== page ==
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- One Way Love: Inexhaustible Grace for an Exhausted World by Tullian Tchividjian—$3.74
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- Grounded in the Gospel by J.I. Packer and Gary Parrett—$2.51
- Introducing Covenant Theology by Michael Horton—$3.99
- God’s Love by R.C. Sproul—$3.03
- The Promises of God by R.C. Sproul—$1.99
What does Sunday morning sound like at your church?
More specifically, what do you hear when your church worships God in song? What is the defining sound? For some, it will be the old, massive, beautiful organ — a full, enduring, and familiar tone. Others would say it’s the energy of an electric guitar and the deep pounding of a bass drum. Maybe you have one or two vocalists you love. They could sing the encyclopedia on Sunday morning and bring you to God.
I enjoy and appreciate all of the above — I really do — but I believe the defining sound on Sunday morning should be the singing voices of God’s people. It’s been taught and lived out at our church, and I love it. And I don’t think that my love is a matter of personal preference. I wouldn’t have chosen this style of worship for myself six years ago, and the music I listen to Monday–Saturday rarely sounds like Sunday morning at Bethlehem.
No, I believe there are principles for corporate worship that transcend cultural and personal preferences and fill music with unusual meaning.
…there is a danger for men who are pursuing ministry to fall into what some have called “a romantic view of ministry.” Recognizing the high call of the pastorate, and knowing that God is doing His greatest work in the world through His ministers in the church (Eph. 3:10), many have come to embrace faulty views of the ministry. During the early days in seminary, I had foolishly developed something of “a romantic view of ministry.” I had a burning desire to preach and longed to have a Spurgeon-esque type ministry to multitudes who needed the unadulterated preaching of the word and Gospel. During the first year of my studies, one of my professors said to the students in our class, “Get every wrong view of ministry out of your head. Get rid of every romantic view of ministry.” What I didn’t want to hear then, I now tell every man at New Covenant who express interest in pursuing a call to ministry. While the ministry is a most glorious calling, it is anything but romantic. Here are five things that foster “a romantic view of ministry.”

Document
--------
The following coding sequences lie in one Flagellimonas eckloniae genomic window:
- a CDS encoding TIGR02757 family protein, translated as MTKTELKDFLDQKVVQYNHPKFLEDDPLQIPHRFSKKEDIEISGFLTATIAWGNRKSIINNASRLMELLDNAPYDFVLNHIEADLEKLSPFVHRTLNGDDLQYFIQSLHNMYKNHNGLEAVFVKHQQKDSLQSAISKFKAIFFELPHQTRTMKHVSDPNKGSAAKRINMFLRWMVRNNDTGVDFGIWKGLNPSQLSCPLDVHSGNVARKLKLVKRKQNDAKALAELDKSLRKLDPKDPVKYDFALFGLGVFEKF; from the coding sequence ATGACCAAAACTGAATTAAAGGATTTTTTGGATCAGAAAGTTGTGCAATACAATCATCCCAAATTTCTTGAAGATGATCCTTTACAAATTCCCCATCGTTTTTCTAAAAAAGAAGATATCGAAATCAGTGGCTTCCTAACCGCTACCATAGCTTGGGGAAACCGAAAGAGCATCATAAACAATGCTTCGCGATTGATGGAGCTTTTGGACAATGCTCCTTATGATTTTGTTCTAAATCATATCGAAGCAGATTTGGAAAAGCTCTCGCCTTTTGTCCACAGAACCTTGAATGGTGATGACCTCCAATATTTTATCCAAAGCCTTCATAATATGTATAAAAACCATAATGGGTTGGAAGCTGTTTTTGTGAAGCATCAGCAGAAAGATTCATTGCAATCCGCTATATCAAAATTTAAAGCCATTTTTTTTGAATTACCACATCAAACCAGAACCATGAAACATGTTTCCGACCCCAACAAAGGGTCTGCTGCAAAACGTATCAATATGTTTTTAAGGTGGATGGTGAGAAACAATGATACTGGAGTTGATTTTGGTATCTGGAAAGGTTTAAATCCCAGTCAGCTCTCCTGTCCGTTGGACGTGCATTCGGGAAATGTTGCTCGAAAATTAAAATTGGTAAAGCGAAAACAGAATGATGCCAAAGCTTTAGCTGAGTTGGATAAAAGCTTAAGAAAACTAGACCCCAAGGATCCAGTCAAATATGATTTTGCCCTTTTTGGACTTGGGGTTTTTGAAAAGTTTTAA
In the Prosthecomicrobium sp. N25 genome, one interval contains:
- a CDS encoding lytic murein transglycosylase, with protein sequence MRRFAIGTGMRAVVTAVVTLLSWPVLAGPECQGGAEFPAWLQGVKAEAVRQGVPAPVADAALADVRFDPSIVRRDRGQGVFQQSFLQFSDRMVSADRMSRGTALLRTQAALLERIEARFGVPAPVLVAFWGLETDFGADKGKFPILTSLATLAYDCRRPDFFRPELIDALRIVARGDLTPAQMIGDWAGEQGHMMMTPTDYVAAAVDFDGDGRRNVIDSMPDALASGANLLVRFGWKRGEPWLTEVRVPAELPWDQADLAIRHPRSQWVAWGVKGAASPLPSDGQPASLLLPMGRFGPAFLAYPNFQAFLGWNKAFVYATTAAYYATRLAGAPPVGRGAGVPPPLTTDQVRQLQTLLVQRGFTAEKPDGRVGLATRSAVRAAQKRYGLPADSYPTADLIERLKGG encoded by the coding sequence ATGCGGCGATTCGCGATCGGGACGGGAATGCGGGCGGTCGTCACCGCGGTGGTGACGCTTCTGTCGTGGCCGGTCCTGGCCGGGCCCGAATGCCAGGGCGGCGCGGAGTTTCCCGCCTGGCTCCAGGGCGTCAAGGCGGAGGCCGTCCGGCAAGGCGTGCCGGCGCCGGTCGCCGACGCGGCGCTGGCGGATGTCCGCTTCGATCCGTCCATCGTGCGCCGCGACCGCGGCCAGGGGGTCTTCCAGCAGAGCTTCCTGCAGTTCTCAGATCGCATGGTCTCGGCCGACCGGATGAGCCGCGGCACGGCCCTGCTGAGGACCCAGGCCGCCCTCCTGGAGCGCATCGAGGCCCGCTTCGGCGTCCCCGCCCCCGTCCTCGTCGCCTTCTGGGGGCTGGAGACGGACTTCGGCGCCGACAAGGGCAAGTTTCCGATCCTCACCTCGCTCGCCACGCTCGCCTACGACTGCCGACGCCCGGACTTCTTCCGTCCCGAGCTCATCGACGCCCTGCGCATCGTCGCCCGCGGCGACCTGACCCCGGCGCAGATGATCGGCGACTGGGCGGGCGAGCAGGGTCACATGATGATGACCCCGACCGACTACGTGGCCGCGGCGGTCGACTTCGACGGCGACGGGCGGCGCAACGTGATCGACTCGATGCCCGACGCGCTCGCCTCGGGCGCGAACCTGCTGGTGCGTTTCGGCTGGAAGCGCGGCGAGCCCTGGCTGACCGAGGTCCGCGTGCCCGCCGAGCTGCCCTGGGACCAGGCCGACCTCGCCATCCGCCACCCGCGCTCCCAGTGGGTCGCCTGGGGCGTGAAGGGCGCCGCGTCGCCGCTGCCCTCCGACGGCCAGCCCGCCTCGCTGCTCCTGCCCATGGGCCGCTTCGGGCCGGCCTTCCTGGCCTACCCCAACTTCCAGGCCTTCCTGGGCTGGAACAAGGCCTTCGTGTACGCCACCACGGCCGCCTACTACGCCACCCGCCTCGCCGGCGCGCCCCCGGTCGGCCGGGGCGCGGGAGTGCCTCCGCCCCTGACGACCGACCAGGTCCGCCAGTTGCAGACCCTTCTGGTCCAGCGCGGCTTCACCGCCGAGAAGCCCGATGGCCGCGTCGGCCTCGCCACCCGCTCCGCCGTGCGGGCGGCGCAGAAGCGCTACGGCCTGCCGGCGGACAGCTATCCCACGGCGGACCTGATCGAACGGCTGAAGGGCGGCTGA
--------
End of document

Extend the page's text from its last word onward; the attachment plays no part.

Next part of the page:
I love this article by Martyn Wendell Jones a lot:
Novices and masters alike find that God will establish the work of their hands when they are holding a guitar. Three or four chords can get an apprentice praise leader through a basic repertoire, and God will be glorified in her getting through. The same praise leader might learn in following years the key to a meandering style of finger plucking, and she will thereby become able to produce the soft cascade of sounds that carry the words of a pastor’s closing altar call. So might she move from glory to glory.
Tony Reinke asks Thomas Kidd and Karen Swallow Prior how we should respond to Christian celebrities.
My first year as a Christian I didn’t know the truth in Romans 6 that believers are no longer under the dominion of sin. I didn’t realize that I had the power of the Holy Spirit to put my evil desires to death. My ignorance of the power available to me resulted in much needless misery. Paul wants his readers to know about this awesome power they can access so he prays that God would enlighten their hearts to know the immeasurable greatness of God’s power toward them.